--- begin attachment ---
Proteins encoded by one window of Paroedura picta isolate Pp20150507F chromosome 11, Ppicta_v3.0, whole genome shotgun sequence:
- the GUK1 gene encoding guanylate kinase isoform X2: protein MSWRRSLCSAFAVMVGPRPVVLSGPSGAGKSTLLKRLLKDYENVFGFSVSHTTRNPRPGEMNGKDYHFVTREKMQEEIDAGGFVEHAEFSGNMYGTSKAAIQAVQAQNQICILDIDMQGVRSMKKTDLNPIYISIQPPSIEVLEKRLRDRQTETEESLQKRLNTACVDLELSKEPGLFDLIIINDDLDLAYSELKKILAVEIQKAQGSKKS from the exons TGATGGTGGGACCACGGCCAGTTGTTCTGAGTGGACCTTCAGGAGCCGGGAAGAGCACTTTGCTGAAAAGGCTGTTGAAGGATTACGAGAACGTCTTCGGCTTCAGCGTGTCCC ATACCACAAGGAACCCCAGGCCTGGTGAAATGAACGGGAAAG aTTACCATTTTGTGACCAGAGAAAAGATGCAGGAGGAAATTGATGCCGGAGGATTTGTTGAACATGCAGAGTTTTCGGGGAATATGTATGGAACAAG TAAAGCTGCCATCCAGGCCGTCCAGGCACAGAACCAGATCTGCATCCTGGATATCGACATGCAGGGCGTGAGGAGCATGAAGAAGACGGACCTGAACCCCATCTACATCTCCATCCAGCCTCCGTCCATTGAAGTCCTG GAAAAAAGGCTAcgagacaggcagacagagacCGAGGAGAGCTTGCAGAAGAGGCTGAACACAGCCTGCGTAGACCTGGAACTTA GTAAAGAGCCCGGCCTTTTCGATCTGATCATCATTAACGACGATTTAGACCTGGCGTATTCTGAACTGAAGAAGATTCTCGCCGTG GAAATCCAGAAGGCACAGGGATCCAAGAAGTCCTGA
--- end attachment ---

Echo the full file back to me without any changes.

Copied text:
Proteins encoded by one window of Paroedura picta isolate Pp20150507F chromosome 11, Ppicta_v3.0, whole genome shotgun sequence:
- the GUK1 gene encoding guanylate kinase isoform X2: protein MSWRRSLCSAFAVMVGPRPVVLSGPSGAGKSTLLKRLLKDYENVFGFSVSHTTRNPRPGEMNGKDYHFVTREKMQEEIDAGGFVEHAEFSGNMYGTSKAAIQAVQAQNQICILDIDMQGVRSMKKTDLNPIYISIQPPSIEVLEKRLRDRQTETEESLQKRLNTACVDLELSKEPGLFDLIIINDDLDLAYSELKKILAVEIQKAQGSKKS from the exons TGATGGTGGGACCACGGCCAGTTGTTCTGAGTGGACCTTCAGGAGCCGGGAAGAGCACTTTGCTGAAAAGGCTGTTGAAGGATTACGAGAACGTCTTCGGCTTCAGCGTGTCCC ATACCACAAGGAACCCCAGGCCTGGTGAAATGAACGGGAAAG aTTACCATTTTGTGACCAGAGAAAAGATGCAGGAGGAAATTGATGCCGGAGGATTTGTTGAACATGCAGAGTTTTCGGGGAATATGTATGGAACAAG TAAAGCTGCCATCCAGGCCGTCCAGGCACAGAACCAGATCTGCATCCTGGATATCGACATGCAGGGCGTGAGGAGCATGAAGAAGACGGACCTGAACCCCATCTACATCTCCATCCAGCCTCCGTCCATTGAAGTCCTG GAAAAAAGGCTAcgagacaggcagacagagacCGAGGAGAGCTTGCAGAAGAGGCTGAACACAGCCTGCGTAGACCTGGAACTTA GTAAAGAGCCCGGCCTTTTCGATCTGATCATCATTAACGACGATTTAGACCTGGCGTATTCTGAACTGAAGAAGATTCTCGCCGTG GAAATCCAGAAGGCACAGGGATCCAAGAAGTCCTGA